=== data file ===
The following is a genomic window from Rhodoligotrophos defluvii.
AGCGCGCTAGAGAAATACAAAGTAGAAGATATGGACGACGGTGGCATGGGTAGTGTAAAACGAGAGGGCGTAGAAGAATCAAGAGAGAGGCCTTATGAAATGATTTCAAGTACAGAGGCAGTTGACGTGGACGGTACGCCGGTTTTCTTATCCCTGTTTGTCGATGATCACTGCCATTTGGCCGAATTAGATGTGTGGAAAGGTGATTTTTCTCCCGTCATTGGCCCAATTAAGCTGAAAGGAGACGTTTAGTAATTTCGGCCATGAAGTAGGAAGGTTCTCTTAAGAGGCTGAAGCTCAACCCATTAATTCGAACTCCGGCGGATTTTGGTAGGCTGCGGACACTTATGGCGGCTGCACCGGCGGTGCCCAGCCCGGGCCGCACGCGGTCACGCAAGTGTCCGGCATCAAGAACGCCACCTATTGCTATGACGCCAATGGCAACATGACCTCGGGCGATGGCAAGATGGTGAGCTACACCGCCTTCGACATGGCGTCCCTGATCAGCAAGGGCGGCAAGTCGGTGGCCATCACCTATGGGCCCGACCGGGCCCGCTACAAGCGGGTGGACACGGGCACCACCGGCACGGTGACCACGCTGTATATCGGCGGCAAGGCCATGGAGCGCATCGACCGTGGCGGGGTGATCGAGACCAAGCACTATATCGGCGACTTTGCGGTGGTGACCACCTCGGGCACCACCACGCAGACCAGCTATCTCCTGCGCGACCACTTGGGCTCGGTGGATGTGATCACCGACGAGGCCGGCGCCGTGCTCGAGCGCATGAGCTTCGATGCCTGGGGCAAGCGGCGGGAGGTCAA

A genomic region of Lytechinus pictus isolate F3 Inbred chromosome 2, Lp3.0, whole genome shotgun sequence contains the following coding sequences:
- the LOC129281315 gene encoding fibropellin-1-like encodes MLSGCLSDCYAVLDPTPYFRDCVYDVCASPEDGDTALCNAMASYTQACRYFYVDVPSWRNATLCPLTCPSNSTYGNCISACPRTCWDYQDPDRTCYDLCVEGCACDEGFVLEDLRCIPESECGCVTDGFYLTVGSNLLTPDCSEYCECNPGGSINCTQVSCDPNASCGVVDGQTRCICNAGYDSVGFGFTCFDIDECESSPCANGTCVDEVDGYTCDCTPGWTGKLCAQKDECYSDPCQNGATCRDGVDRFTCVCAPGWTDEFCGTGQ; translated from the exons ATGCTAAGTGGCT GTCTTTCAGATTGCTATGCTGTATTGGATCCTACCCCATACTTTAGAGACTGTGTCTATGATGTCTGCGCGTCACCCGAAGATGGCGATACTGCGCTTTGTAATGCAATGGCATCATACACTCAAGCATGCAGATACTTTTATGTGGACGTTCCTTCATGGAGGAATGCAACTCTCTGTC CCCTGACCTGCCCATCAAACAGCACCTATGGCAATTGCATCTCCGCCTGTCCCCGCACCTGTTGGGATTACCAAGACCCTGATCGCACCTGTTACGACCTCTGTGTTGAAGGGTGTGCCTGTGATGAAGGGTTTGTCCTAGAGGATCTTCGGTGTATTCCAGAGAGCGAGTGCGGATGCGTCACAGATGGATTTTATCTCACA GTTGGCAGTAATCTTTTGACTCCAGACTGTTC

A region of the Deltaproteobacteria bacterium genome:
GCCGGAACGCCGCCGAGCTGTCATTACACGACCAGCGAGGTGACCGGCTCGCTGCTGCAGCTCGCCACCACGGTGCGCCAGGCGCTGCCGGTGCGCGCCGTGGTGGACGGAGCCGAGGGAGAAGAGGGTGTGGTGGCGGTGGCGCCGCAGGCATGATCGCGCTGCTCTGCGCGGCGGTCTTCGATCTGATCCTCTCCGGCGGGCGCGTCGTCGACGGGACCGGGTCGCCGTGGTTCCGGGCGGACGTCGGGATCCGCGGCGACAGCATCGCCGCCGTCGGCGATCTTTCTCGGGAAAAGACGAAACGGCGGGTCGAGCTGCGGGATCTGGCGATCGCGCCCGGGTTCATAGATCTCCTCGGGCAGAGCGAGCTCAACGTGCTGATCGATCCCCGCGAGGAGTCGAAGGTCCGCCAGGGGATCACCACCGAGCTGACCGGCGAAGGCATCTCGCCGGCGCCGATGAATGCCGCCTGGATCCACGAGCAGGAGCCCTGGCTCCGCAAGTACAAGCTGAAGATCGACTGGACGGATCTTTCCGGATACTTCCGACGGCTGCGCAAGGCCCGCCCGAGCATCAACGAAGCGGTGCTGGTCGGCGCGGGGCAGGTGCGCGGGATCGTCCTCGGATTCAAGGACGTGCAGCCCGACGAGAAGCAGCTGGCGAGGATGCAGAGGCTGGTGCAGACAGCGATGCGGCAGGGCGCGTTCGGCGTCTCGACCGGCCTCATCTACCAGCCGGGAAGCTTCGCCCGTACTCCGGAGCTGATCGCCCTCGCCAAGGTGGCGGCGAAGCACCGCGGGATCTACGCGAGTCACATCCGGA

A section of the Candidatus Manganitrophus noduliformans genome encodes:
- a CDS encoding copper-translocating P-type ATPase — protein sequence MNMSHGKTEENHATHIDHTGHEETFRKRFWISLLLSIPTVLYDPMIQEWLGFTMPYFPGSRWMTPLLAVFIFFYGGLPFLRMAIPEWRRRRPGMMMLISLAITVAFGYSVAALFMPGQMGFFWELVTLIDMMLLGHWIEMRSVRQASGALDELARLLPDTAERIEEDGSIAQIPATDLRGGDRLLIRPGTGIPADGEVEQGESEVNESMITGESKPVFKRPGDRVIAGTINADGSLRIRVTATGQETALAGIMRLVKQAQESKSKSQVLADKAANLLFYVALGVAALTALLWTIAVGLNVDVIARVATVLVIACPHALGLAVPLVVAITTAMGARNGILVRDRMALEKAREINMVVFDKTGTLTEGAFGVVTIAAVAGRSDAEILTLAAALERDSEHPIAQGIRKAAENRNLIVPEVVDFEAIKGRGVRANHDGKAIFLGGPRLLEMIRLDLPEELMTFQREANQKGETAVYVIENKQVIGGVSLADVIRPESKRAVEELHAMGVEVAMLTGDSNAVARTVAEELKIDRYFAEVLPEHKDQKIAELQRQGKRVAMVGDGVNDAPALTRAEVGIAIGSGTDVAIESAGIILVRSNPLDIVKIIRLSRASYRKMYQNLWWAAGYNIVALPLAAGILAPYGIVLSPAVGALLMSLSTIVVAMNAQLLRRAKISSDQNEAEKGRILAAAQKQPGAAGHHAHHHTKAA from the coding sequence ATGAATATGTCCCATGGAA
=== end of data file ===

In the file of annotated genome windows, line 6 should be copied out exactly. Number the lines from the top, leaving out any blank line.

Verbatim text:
GCCGGAACGCCGCCGAGCTGTCATTACACGACCAGCGAGGTGACCGGCTCGCTGCTGCAGCTCGCCACCACGGTGCGCCAGGCGCTGCCGGTGCGCGCCGTGGTGGACGGAGCCGAGGGAGAAGAGGGTGTGGTGGCGGTGGCGCCGCAGGCATGATCGCGCTGCTCTGCGCGGCGGTCTTCGATCTGATCCTCTCCGGCGGGCGCGTCGTCGACGGGACCGGGTCGCCGTGGTTCCGGGCGGACGTCGGGATCCGCGGCGACAGCATCGCCGCCGTCGGCGATCTTTCTCGGGAAAAGACGAAACGGCGGGTCGAGCTGCGGGATCTGGCGATCGCGCCCGGGTTCATAGATCTCCTCGGGCAGAGCGAGCTCAACGTGCTGATCGATCCCCGCGAGGAGTCGAAGGTCCGCCAGGGGATCACCACCGAGCTGACCGGCGAAGGCATCTCGCCGGCGCCGATGAATGCCGCCTGGATCCACGAGCAGGAGCCCTGGCTCCGCAAGTACAAGCTGAAGATCGACTGGACGGATCTTTCCGGATACTTCCGACGGCTGCGCAAGGCCCGCCCGAGCATCAACGAAGCGGTGCTGGTCGGCGCGGGGCAGGTGCGCGGGATCGTCCTCGGATTCAAGGACGTGCAGCCCGACGAGAAGCAGCTGGCGAGGATGCAGAGGCTGGTGCAGACAGCGATGCGGCAGGGCGCGTTCGGCGTCTCGACCGGCCTCATCTACCAGCCGGGAAGCTTCGCCCGTACTCCGGAGCTGATCGCCCTCGCCAAGGTGGCGGCGAAGCACCGCGGGATCTACGCGAGTCACATCCGGA